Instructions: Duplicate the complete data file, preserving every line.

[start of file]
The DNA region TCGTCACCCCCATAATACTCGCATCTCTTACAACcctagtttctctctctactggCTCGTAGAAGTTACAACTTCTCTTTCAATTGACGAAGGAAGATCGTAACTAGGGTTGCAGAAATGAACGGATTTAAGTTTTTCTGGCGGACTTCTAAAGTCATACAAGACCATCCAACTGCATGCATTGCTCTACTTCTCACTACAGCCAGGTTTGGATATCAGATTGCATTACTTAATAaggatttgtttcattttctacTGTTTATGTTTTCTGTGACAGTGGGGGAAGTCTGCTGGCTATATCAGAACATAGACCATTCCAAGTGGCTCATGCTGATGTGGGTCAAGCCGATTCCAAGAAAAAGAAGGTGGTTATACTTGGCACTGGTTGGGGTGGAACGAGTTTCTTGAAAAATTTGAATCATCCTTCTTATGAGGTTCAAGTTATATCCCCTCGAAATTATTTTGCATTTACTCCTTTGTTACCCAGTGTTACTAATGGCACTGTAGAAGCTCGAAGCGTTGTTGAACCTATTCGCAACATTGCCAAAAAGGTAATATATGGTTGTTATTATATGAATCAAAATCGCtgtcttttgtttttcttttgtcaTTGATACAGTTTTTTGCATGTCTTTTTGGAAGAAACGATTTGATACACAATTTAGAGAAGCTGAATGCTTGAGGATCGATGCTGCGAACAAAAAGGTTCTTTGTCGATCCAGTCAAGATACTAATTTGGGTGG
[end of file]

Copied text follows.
The DNA region TCGTCACCCCCATAATACTCGCATCTCTTACAACcctagtttctctctctactggCTCGTAGAAGTTACAACTTCTCTTTCAATTGACGAAGGAAGATCGTAACTAGGGTTGCAGAAATGAACGGATTTAAGTTTTTCTGGCGGACTTCTAAAGTCATACAAGACCATCCAACTGCATGCATTGCTCTACTTCTCACTACAGCCAGGTTTGGATATCAGATTGCATTACTTAATAaggatttgtttcattttctacTGTTTATGTTTTCTGTGACAGTGGGGGAAGTCTGCTGGCTATATCAGAACATAGACCATTCCAAGTGGCTCATGCTGATGTGGGTCAAGCCGATTCCAAGAAAAAGAAGGTGGTTATACTTGGCACTGGTTGGGGTGGAACGAGTTTCTTGAAAAATTTGAATCATCCTTCTTATGAGGTTCAAGTTATATCCCCTCGAAATTATTTTGCATTTACTCCTTTGTTACCCAGTGTTACTAATGGCACTGTAGAAGCTCGAAGCGTTGTTGAACCTATTCGCAACATTGCCAAAAAGGTAATATATGGTTGTTATTATATGAATCAAAATCGCtgtcttttgtttttcttttgtcaTTGATACAGTTTTTTGCATGTCTTTTTGGAAGAAACGATTTGATACACAATTTAGAGAAGCTGAATGCTTGAGGATCGATGCTGCGAACAAAAAGGTTCTTTGTCGATCCAGTCAAGATACTAATTTGGGTGG